An ecosystem for ideas and creativity

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Image: MPZPM/Stephan Minx

Foundation stone is laid for the Max Planck Centre for Physics and Medicine

‘This is a fascinating project,’ explained Bavarian Minister President Dr. Markus Söder during the foundation stone laying ceremony for the new Max Planck Centre for Physics and Medicine (MPZPM) in Erlangen. Cancer research is just one example of a field in which combining new cellular methods with processes in artificial intelligence or quantum computing is of utmost importance. The Free State of Bavaria is investing around 60 million euros in the new centre to ‘create an ecosystem for ideas and creativity’ and expedite new scientific findings. Erlangen is a particularly suitable location for the project with its strong focus on medical research and its ‘Medical Valley’. Substantial investment in the MPZPM is also an important signal for securing northern Bavaria as a further location for the Max Planck Society.

‘Today is a very important day for Bavaria and a very important day for healthcare,’ said Hubert Aiwanger, Bavarian State Minister of Economic Affairs, Regional Development and Energy. ‘The research and development activities that will take place here in the future will also make an important contribution to the Bavarian economy,’ added Aiwanger, whose area of responsibility also includes extramural research institutions in Bavaria such as the Max Planck Society.

New impetus for biomedicine

‘I am very pleased that in a few years’ time people will come together at this location who would otherwise not have been able to do so,’ added Florian Janik, mayor of the city of Erlangen. Research groups at MPZPM are currently spread out across Erlangen. In early 2024, they will move into a new building on the Universitätsklinkum Erlangen site, where the construction of the building above the ground is already in progress. The new building will house modern laboratories and offices for around 180 employees over approximately 5700 square metres Researchers will be within walking distance of medical staff at Universitätsklinikum Erlangen over glass bridges that link the buildings – an architectural feature that reflects the close connections between the founders of the MPZPM. The centre is the result of a strategic partnership between three organisations: FAU, the Max Planck Institute for the Science of Light (MPL) and Universitätsklinikum Erlangen.

Researchers from these organisations who will collaborate at the new centre specialise in modern mathematical and physical methods, particularly in the field of optics to provide new impetus to biomedical disciplines. Examples include a new type of microscope that can film the coronavirus attacking cells, a machine that measures the elasticity of blood cells and detects whether cancer cells could become a danger to the body, and simulations programmed to improve our understanding how dangerous bacteria behave.

‘Munich might shine, but Erlangen is radiant’

‘Major breakthroughs have been made in science by bringing areas of research together allowing entirely new disciplines to be created,’ said Martin Stratmann, President of the Max Planck Society, during the ceremony at the building site. However, it is not very easy these days to meet on an equal footing due to the increasing specialisation occurring in science. This applies particularly to physicists who go into increasing levels of detail in their investigations into single photons, atoms or elemental particles and medical specialists bridging disciplines to provide innovative and comprehensive patient care.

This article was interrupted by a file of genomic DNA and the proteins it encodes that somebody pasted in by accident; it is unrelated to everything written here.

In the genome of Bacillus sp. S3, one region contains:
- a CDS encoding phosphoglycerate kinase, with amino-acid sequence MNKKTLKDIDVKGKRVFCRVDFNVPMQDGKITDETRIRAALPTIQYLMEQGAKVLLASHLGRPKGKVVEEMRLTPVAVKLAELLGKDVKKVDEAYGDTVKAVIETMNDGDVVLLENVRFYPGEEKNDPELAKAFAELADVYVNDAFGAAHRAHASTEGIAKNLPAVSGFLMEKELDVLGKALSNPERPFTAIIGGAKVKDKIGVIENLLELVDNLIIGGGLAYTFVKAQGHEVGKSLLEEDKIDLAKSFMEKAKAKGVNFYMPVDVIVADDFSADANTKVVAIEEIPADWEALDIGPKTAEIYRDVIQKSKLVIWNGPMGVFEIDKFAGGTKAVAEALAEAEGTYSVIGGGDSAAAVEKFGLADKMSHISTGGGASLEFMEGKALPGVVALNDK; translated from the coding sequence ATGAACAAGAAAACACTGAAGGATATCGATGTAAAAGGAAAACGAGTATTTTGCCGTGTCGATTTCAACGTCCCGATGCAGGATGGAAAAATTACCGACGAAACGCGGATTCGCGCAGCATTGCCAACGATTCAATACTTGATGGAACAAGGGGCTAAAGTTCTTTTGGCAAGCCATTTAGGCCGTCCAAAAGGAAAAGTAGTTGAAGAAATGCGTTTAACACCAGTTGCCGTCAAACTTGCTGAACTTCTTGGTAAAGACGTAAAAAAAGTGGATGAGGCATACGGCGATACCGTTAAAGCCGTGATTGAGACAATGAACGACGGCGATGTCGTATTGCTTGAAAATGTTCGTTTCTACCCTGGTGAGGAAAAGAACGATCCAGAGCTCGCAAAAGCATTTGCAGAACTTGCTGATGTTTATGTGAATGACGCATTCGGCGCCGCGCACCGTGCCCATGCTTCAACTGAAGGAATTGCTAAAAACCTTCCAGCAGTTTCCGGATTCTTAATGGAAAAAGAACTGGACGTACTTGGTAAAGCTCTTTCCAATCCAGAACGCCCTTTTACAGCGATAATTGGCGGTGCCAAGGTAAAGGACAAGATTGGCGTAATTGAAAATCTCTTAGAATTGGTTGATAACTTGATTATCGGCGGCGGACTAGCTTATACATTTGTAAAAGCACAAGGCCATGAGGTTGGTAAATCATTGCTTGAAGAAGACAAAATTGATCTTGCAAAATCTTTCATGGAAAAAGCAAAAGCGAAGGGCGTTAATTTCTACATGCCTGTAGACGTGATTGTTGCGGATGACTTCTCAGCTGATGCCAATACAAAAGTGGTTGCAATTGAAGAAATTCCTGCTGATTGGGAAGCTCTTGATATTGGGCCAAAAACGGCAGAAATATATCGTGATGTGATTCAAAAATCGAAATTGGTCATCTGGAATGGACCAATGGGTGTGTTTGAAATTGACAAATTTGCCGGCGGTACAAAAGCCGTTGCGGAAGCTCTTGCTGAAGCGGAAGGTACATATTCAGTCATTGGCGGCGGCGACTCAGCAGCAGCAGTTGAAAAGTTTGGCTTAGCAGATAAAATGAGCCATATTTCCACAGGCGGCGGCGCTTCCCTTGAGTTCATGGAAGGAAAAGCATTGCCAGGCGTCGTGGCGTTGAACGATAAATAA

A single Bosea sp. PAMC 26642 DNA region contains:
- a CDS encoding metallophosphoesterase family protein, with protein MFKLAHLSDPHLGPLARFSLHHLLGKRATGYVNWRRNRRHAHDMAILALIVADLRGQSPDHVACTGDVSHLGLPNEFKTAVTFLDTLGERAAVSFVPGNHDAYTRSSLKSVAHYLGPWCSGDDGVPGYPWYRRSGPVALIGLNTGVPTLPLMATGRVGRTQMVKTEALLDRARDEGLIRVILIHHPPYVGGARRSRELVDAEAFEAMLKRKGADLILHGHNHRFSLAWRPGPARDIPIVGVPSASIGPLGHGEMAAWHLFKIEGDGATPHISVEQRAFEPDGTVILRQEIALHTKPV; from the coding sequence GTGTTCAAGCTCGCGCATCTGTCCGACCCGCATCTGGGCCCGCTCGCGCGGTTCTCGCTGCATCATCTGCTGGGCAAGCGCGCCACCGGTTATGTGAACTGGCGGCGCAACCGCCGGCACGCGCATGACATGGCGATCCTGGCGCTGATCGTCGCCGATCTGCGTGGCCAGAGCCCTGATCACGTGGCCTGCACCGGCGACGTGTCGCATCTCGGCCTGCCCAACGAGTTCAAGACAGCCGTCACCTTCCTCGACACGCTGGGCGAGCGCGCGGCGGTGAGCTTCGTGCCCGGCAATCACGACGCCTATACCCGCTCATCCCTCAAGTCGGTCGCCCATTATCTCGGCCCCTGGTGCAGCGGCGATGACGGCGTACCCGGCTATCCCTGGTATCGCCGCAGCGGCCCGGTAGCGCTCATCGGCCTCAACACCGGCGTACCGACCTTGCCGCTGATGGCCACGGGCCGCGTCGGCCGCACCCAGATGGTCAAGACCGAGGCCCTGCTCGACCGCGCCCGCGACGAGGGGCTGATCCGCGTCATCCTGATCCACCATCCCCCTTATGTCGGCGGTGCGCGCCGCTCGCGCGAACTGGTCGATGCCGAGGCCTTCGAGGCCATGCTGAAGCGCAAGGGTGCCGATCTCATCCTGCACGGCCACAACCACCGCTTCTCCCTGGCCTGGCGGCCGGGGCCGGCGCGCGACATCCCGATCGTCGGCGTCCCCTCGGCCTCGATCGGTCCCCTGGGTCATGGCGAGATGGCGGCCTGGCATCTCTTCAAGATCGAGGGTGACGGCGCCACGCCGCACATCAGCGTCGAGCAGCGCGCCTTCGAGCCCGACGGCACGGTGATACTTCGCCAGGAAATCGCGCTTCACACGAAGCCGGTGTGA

Erlangen is the ideal location for bringing these researchers together as the ‘alignment of research topics and willingness of the research institutions to collaborate is ever-present here’. With the state capital in mind, Stratmann paraphrased a famous quote from Nobel Prize winner Thomas Mann: ‘Munich might shine, but Erlangen is radiant!’

Place to be for physics and medicine

Axel Brakhage, Vice President of the German Research Foundation (DFG) agreed and added: ‘The MPZPM is a pioneering approach that could easily become a blueprint for further collaboration between institutions.’ This was also emphasised by FAU President Joachim Hornegger: ‘We want to explore the questions that determine many aspects of our lives, we want to understand how we can stay healthy and how to fight disease.’ And in five years’ time, Erlangen will be the ‘place to be’ for physics and medicine. Markus F. Neurath, Dean of the Faculty of Medicine at FAU, welcomed the location of the centre as ‘making it easier to exchange ideas and information thanks to its close proximity to patient care at Universitätsklinikum Erlangen’.

Some of the speakers also remembered the victims of the National Socialist regime who died in the neighbouring sanatorium (Heil- und Pflegeanstalt, HuPfla) during the regime’s euthanasia programme. Part of the building that formerly housed patients there was demolished to make way for the new centre, which was the subject of great debate among Erlangen’s citizens. Vahid Sandoghdar, spokesperson of the MPZPM and Director of the Max Planck Institute for the Science of Light, who originally proposed founding a centre for physics and medicine in Erlangen, thanked the people of Erlangen for setting an example in dealing with differences in opinion and reaching constructive compromises. This includes establishing the building as part of a ‘place of remembrance for future generations’ in Erlangen, a project that the MPZPM fully supports.